# A Python module for parallel optimization of expensive black-box functions

## What is this?

Let’s say you work with computationally intensive system and you want to find optimal parameters of that system. If you can construct a simple Python function, that takes a set of trial parameters, performs evaluation, and outputs some scalar measure of how good chosen parameters are (in some sense), then the problem becomes a mathematical optimization and can be automated. However, a corresponding function is expensive (one evaluation can take hours) and is a black-box (has input-output nature). Therefore, there is a need for a method that can optimize such functions using limited number of function evaluations.

blackboxis a minimalistic and easy-to-use Python module that efficiently searches for a global optimum (minimum) of an expensive black-box function. It works based on a given limited number of function evaluations and makes an efficient use of them to find the best solution it can. It scales on multicore CPUs by performing several function evaluations in parallel, which results in a speedup equal to a number of cores available.

A mathematical method behind the code is described in this arXiv note .

## How do I represent my objective function?

It simply needs to be wrapped into a Python function. An external application can be accessed using system call:

`def fun(par):    # modifying text file that contains design/model parameters   ...   # performing simulation in external package   os.system(...)   # reading results, calculating output   ...    return output`

Here `par` is a vector of parameters (a Python list is OK) and `output` is a non-negative scalar measure to be minimized .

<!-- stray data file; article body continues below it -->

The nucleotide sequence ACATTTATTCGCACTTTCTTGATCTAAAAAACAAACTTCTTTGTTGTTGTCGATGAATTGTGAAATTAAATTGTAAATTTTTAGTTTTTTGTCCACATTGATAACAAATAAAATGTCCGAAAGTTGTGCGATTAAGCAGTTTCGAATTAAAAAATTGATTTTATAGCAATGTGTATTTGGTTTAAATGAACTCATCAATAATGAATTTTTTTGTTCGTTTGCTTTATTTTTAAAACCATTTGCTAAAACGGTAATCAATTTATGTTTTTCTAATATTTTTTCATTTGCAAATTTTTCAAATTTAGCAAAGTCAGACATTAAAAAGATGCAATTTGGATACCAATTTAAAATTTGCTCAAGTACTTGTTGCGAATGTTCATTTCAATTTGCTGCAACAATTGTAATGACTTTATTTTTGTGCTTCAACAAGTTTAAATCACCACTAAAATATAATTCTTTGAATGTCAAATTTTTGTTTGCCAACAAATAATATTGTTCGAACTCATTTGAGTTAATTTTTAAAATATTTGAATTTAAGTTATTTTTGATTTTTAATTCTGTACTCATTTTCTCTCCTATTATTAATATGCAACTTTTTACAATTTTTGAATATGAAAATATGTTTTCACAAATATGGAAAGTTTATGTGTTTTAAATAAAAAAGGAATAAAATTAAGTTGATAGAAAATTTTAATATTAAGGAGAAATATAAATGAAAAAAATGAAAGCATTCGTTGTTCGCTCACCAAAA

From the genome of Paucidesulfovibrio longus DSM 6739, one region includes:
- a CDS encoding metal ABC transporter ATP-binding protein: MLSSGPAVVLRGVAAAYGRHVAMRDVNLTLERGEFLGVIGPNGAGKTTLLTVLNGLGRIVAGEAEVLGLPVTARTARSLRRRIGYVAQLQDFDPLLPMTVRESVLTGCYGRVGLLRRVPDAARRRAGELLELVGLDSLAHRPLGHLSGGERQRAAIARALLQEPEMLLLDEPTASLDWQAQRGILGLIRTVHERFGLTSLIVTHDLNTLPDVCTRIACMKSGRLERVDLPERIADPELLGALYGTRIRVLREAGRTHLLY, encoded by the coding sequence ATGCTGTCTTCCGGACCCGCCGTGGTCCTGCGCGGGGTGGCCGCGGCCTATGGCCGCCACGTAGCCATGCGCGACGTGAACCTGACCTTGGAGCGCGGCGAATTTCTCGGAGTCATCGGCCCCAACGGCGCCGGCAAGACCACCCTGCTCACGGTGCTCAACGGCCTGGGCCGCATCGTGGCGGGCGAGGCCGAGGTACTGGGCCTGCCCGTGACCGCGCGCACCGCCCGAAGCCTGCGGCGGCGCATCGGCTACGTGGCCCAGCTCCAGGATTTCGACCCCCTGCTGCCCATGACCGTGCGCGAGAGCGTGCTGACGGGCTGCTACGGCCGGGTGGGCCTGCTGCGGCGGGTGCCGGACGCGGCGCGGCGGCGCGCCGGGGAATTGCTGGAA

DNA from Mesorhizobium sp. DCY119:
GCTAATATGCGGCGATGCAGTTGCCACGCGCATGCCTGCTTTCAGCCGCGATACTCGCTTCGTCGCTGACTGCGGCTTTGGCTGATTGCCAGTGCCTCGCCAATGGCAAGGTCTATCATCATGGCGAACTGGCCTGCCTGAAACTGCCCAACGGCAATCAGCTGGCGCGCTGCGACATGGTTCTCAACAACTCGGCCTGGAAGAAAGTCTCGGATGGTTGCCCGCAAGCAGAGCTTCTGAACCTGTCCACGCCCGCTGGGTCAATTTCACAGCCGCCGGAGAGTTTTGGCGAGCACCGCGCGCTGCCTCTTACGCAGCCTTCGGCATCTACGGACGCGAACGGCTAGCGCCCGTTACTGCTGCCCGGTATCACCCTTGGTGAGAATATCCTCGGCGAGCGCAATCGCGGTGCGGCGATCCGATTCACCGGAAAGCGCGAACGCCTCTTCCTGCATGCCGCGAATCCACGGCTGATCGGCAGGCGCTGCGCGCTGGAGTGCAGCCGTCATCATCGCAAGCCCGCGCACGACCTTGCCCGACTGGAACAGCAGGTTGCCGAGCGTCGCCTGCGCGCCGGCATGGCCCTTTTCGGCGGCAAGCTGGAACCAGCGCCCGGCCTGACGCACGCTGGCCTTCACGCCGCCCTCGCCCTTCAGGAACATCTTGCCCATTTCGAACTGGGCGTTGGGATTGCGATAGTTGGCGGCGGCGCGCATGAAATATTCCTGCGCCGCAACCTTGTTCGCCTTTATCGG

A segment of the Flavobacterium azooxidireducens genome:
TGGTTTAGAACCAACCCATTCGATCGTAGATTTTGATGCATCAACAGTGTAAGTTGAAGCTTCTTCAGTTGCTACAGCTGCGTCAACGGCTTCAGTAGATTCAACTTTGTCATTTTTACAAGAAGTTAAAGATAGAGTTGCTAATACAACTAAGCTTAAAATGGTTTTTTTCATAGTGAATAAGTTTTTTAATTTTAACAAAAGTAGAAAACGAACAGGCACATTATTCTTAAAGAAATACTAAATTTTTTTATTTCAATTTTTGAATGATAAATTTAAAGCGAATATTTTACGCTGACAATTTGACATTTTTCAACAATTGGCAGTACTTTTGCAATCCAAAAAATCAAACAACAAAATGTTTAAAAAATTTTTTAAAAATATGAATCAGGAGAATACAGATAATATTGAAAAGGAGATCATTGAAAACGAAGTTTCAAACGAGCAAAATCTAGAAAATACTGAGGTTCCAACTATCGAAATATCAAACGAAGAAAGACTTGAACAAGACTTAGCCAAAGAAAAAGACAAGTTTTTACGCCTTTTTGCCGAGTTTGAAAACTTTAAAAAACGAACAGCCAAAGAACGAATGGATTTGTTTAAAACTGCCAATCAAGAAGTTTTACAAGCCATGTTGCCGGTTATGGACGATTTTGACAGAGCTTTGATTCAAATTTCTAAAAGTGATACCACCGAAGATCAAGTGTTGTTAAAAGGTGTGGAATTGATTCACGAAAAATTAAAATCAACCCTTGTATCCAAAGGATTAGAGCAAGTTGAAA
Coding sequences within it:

## How do I run the procedure?

Just like that (minimizing a function):

`from blackbox import *   def fun(par):   ...   return output   if __name__ == '__main__':    search(      f=fun, # given function      resfile='output.csv', # .csv file where iterations will be saved      box=np.array([[-1.,1.],[-1.,1.]]), # range of values for each parameter      cores=4, # number of cores to be used      n=8, # number of function calls on initial stage (global search)     it=8 # number of function calls on subsequent stage (local search)      )`

Iterations are saved in .csv file with the following structure:

1st parameter 2nd parameter n-th parameter Function value
0.172 0.467 0.205 0.107
0.164 0.475 0.216 0.042

Important: For a number of reasons all parameters (as well as a function value) are normalized into range [0,1]. If a given parameter has range [a,b], then 0 corresponds to a and 1 corresponds to b. Simple linear rescaling can be applied to obtain an absolute value needed.

Data from .csv file can be visualized using provided Mathematica script `output.m` .

## Author

Paul Knysh ( paul.knysh@gmail.com )